The new amplifier is described with words like "muscle" and "control." It is a symbol of your system’s authority. An amplifier usually occupies a rather visually prominent position in the system. We might even provide it with its own stand, emphasizing its importance. The preamplifier is the board of directors. It’s not only quite visible in the system but also very tactile. It's the command center, and we interact with it almost as often as with the source. The source usually takes the top position in our rack and is therefore both a visual and tactile center of interest. Because of the source's prominence in the system, it is not unusual for companies to go to some length to make these components aesthetically pleasing to both the owner and guests who may stop by. A little sexiness makes it much easier to hand over that credit card. There’s a reason that the styling of the K-Car hasn’t made a comeback.

Cabling, on the other hand, is fairly utilitarian. Speaker cables, in general, look like either garden hose or ribbon strung across the living-room floor. Interconnects, hidden behind the components, don’t even get that much credit. Cabling is about as sexy as canned corn. It’s no wonder that companies like Synergistic Research are draping their power cords across the naked buttocks of beautiful models. It's about time to put a little sex appeal into this often neglected highway of our signals. Listening to your system through poor cabling is akin to drinking purified water from a filthy glass. What’s the point?

But what if the weakest link isn’t so obvious? Perhaps it’s best to start at the ends and work your way in. I’ve always maintained that, all-else being equal, the most critical components in the system (other than the room) are the source and the speakers. The source is where it all begins. If you can’t extract a decent signal from the software in the first place, then all is lost. Once garbage is fed into the system, then garbage will come out of the system. You may be able to change the flavor a little, but it’s still garbage. It also seems that this is the area where the biggest improvements are being made as of late. CD players and DACs that cost $600-$900 today will compete with many of the multi-thousand-dollar units of only a few years ago. The speakers are the final interpreter. They are the ultimate masters of seasoning in this recipe. Speakers are by far the most subjective component in the system. If this weren’t true, wouldn’t all mega-buck reference-level speakers begin to sound similar? I can tell you from experience that they don’t. If you are not at all satisfied with the overall tonal quality of your system, you probably need to start here.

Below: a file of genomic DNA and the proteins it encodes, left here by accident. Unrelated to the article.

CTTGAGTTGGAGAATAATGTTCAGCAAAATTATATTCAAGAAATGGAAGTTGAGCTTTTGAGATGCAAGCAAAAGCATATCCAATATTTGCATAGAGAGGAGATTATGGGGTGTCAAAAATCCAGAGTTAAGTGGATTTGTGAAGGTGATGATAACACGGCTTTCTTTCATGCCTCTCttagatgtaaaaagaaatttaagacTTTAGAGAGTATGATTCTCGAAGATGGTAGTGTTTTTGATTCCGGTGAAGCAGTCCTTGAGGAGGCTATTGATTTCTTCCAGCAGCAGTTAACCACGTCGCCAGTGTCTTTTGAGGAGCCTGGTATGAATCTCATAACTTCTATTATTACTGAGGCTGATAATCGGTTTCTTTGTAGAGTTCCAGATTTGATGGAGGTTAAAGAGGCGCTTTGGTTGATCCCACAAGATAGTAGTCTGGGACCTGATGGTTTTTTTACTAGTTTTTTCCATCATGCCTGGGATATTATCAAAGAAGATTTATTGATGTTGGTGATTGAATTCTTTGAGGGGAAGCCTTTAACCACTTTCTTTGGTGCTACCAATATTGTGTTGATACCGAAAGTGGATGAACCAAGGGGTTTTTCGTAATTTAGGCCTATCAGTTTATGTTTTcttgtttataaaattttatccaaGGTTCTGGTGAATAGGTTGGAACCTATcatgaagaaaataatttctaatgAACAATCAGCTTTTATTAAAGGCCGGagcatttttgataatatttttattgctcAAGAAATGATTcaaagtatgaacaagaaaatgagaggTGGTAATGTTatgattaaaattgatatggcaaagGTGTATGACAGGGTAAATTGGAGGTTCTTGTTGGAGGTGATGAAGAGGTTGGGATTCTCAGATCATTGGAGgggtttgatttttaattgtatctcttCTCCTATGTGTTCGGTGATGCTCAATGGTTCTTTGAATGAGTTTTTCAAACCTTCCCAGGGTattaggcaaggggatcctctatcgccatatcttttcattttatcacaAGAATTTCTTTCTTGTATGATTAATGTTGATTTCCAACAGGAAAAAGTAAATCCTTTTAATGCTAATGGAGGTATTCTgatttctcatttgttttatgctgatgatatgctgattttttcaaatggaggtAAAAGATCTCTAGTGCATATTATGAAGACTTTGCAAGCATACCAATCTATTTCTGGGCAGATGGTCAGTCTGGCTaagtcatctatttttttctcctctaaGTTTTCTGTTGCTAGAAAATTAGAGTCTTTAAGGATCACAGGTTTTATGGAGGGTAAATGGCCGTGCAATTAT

As you begin your walk down this upgrade path, make sure you avoid some of the more common stumbling blocks. First of all, make sure that you have tended to proper room setup. If your speakers are jammed into the corners, or the room is filled with nothing but hard reflective surfaces, you’ll have a heck of a time hearing improvements as you spend your precious dollars. Also, be careful not to let retail price tags be your guide as to where your limitations are. There is some reasonably priced equipment out there that deserves respect. At $495 a pair, the little Triangle Titus 202 can compete with speakers costing five and six times as much, and they would not feel out of place with some mighty pricey electronics.

Keep the concept of balance in mind as you move along. A system made up of less expensive components that work well together will sound infinitely better that an unbalanced megabucks system thrown together because each component had a Class A rating. Trust your ears. Trust your ears. Trust your ears. Your ears are for listening. Your eyes are for reading. Many audiophiles seem to forget this.

Of course this is really all an exercise in futility. As you weed out one weak link in your system it only focuses the attention on the next weakest link, and so on, and so on, and so on, and…

...Bill Brooks